Monday, March 12, 2012

Spring, Cameras, Photography, Etc.

Friends, spring is here! I heard red-wing blackbirds singing Saturday morning on one of my many trips to the school for various sporting events, both real and imagined. C heard a woodcock on Sunday. Today it was warm enough to walk outside in just a sweater and feel almost, dare I say it? Hot.

Yes, yes, I know I just jinxed myself (and all of you within a 100-mile radius of me--sorry), and I know the boy red-winds precede the girls by many weeks in order to establish their territories, and I know woodcock have been known to resume their wild mating dance with only a patch of bare ground between the snow drifts, and I know we're still due of our April Fool's Day blizzard, at a minimum, but oh it does feel good to have the warm sun on your face, doesn't it? (I feel like breaking into a rendition of John Denver's "Sunshine on My Shoulder Makes Me Happy," but since I'm in the library stacks, I'll spare everyone and refrain). Maybe it's just that daylight savings threw me in such a loop I slept about two hours last night and am now completely slap-happy (it might have been the two pots of tea, but I prefer blaming daylights savings).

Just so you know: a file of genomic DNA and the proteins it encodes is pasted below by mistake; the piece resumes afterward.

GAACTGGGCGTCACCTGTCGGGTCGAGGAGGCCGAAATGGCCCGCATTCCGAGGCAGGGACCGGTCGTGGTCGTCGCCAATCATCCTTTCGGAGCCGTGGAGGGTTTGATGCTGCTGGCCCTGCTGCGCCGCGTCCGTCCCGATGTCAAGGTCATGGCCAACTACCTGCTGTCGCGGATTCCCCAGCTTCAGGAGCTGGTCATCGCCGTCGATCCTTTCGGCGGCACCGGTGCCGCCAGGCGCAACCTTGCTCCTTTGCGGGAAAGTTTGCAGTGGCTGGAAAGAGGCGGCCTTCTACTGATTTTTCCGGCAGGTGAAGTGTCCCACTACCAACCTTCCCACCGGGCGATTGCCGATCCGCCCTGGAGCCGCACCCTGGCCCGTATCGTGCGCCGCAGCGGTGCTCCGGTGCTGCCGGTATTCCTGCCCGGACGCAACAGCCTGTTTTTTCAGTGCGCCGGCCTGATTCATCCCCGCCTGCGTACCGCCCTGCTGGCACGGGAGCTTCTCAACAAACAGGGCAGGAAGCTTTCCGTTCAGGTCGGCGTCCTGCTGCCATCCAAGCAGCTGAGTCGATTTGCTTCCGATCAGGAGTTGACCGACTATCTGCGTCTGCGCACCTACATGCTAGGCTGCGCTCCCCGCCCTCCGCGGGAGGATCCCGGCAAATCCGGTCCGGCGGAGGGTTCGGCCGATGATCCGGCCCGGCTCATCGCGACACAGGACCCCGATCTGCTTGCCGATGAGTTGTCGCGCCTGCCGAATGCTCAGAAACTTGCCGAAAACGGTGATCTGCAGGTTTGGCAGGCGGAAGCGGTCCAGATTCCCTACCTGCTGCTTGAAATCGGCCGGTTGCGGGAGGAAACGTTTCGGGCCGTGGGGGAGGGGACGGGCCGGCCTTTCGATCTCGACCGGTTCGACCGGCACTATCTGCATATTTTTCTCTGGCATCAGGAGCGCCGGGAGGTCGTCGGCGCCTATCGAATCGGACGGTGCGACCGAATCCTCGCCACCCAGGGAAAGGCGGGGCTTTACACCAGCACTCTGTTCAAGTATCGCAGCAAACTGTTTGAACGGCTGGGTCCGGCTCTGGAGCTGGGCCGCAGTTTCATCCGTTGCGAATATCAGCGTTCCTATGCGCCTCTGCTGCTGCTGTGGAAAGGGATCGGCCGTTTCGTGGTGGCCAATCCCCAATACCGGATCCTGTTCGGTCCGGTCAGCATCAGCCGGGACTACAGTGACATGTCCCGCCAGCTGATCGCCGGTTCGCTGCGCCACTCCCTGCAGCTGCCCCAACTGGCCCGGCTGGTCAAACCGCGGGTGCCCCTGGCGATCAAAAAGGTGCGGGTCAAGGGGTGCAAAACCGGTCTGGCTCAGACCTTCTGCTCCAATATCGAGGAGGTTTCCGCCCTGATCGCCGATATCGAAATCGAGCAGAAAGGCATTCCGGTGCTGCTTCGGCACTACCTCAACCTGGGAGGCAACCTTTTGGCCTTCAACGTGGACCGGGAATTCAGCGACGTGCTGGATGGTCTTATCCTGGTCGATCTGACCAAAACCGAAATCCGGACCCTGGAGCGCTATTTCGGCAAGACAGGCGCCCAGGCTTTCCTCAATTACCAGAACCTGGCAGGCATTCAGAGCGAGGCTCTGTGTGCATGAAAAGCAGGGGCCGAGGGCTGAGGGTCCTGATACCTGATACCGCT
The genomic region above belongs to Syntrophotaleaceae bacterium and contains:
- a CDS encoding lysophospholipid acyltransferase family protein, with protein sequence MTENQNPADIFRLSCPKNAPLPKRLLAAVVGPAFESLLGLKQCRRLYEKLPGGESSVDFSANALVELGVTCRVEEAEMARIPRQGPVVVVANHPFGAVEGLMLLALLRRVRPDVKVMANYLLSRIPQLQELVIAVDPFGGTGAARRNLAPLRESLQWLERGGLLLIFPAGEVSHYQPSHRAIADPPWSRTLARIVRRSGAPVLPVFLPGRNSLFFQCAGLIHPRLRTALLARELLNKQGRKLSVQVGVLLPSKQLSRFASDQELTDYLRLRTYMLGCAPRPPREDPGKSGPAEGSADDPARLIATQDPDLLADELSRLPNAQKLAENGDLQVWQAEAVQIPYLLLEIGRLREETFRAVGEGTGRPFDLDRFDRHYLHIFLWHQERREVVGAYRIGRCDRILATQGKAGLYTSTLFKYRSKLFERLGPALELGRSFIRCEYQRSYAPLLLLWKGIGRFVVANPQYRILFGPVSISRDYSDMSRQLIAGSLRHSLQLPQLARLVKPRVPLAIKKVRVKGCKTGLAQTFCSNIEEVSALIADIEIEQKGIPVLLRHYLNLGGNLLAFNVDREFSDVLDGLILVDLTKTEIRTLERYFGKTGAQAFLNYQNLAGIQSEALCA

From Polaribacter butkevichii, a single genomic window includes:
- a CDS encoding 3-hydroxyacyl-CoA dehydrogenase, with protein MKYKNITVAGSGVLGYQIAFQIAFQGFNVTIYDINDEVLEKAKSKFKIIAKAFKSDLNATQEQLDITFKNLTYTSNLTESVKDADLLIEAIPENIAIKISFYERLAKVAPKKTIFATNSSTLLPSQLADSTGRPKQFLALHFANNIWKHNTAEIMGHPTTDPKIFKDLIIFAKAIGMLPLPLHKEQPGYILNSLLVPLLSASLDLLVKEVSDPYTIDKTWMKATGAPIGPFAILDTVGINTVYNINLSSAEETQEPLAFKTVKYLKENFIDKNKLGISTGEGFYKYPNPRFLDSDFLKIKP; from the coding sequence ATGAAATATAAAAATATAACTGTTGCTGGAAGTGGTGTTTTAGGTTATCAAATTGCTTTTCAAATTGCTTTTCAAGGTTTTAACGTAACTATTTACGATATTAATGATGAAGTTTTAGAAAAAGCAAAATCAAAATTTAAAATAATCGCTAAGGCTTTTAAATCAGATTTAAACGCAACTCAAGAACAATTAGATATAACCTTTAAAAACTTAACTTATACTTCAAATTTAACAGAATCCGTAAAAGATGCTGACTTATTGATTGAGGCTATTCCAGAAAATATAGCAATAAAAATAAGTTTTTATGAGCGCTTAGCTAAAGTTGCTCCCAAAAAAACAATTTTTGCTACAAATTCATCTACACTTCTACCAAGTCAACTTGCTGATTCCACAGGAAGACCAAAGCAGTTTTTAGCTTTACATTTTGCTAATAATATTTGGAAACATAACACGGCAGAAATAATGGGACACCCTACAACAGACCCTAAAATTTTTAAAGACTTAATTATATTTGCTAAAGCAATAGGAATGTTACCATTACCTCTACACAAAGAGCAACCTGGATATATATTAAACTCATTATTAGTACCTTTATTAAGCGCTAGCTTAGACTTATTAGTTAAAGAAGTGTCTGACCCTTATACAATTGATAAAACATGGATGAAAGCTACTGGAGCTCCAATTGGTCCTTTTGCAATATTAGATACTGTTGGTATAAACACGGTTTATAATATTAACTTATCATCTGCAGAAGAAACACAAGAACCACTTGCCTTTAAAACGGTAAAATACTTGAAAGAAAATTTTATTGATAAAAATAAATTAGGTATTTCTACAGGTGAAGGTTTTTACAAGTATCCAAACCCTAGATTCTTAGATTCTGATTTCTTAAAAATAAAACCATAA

So, on last week's new camera post you all left some great comments regarding photo tips, which I want to share here, but first, the camera. After an informal poll of bloggers whose photos I admire, I selected a Cannon Rebel T3i. With the standard lens that comes with it, which I can't name right now since I don't have it with me, but it's a sort of zoomish thing with a function that makes your pictures non-wiggly even if you do wiggle while taking them (do you love my technical jargon?). I love it very much and one of the things I love most about it (which happened to be one of the only things that gave it bad reviews on the Cannon site) is the very loud, snappy shutter sound it makes when taking a picture. When it's set on "continuous" and takes many pictures in short succession, it sounds just like the beginning of "Girls on Film." So Duran Duran runs through my mind when John Denver doesn't.